Rainbow Plant – Byblis
The Rainbow plant is a beautiful and delicate carnivorous plant with elegant flowers and sparkling leaves that shimmer in the sunlight. Don’t confuse them for Sundews, though, as they are a unique species and more closely related to Butterworts, sharing similar digestive glands, and flower structure. They grow branching, narrow stems around which linear leaves protrude. Dainty flowers are sprinkled among these carnivorous tentacles – I guess the Byblis doesn’t mind munching on its pollinators.
Conveniently, there are also seven documented species – one for every color of the rainbow!
Biology of a Rainbow Plant
The leaves have two distinct types of glands – one that secrets a shimmering glue to lure and ensnare insects. Mosquito and gnats don’t stand a chance – they land on a droplet, expecting a tasty snack, but instead get stuck. As they struggle, they come into contact with more glue, and eventually die from exhaustion or suffocation. At this point, the second digestive glands comes into play. These sessile digestive glands are scattered along, and lay flat against, the leaf surface. Like with most carnivorous plants, the digestive enzymes dissolve the insect’s soft tissues.
There’s also a suspected symbiotic relationship at play with Rainbow plants. Similar to the Dewy Pine, Byblis plays host to assassin bugs, which seem immune to the sticky secretion. The plant reels in the prey, the assassin bug eats it, poops on and around the plant, and the plant absorbs the nutrients from this secretion. Yum!
Sub-soil biology and requirements
Rainbow plants have narrow stems that can branch and vine along the ground with certain species. Some Byblis are perennial, thriving for years-to-decades, while others are annual species, dying back each season. Size varies from 1-2 foot bushes of sticky insect nightmare glue to dainty wisps of unsuspecting death. If you’re a bug, don’t worry – you’re doomed either way.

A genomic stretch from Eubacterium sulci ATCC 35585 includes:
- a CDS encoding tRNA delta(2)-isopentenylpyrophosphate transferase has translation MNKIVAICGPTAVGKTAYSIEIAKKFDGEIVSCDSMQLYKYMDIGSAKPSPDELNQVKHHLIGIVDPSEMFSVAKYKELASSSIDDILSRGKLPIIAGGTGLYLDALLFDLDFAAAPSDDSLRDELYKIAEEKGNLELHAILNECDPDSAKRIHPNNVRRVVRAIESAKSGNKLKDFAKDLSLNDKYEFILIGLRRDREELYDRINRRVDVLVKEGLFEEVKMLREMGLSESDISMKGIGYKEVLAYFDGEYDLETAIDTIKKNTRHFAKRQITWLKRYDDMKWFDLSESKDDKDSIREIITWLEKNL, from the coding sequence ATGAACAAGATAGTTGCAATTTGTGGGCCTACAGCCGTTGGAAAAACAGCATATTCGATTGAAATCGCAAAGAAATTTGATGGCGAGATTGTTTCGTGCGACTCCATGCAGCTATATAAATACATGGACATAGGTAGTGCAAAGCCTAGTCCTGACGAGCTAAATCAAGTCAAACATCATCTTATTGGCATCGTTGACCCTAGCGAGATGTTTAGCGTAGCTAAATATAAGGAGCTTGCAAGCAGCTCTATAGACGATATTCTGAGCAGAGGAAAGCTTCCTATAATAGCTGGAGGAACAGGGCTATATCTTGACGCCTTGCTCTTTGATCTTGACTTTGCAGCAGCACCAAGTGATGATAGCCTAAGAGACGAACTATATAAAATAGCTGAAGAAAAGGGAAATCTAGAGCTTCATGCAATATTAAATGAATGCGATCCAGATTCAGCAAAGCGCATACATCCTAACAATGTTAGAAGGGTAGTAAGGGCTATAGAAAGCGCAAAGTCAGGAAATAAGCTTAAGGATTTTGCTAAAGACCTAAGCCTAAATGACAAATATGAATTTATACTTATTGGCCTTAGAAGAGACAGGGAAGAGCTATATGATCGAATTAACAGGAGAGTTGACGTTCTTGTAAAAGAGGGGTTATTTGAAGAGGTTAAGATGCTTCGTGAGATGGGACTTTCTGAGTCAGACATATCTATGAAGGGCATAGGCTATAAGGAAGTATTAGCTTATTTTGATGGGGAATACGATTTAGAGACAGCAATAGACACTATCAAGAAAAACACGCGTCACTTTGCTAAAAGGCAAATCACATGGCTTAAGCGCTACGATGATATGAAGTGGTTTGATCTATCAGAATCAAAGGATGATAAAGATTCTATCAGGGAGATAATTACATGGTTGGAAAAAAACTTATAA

Sprinkled among the carnivorous leaves of Byblis, you’ll find beautiful flowers of white or pink. The flowers of B. aquatica and B. liniflora frequently self-pollinate upon closing, but it never hurts to tease them with a paintbrush to assure solid seed set. Seed pods will brown and split open with around two dozen seeds within a few weeks.
Most Byblis species need more coaxing, requiring pollen to by crossed with the flower of a different plant that is also a genetic clone. This conjures deep philosophical questions – like if you pollinate your clone, can that be considered self-pollination? Is your offspring also your niece/nephew? If your clone clones itself, is that clone your sibling? These are the things keep me up at night, folks. But I digress. If you have two seed-grown plants from the same parent, you can cross-pollinate these.
Almost all Byblis have fascinating germination requirements, involving fire – see below for Byblis seed germination techniques.
Where to find Rainbow Plants in the wild
Byblis are native to southwestern Australia, and the tropical regions of northern Australia and southern New Guinea. Due to the conditions of their natural habitats, and the seasonal fires that sweep the areas, many rainbow plant species actually require fire for their seeds to germinate. More on that, below under the “Seed” section. Do your part to preserve these wonderful plants in the wild by purchasing from reputable retailers who cultivate in greenhouses.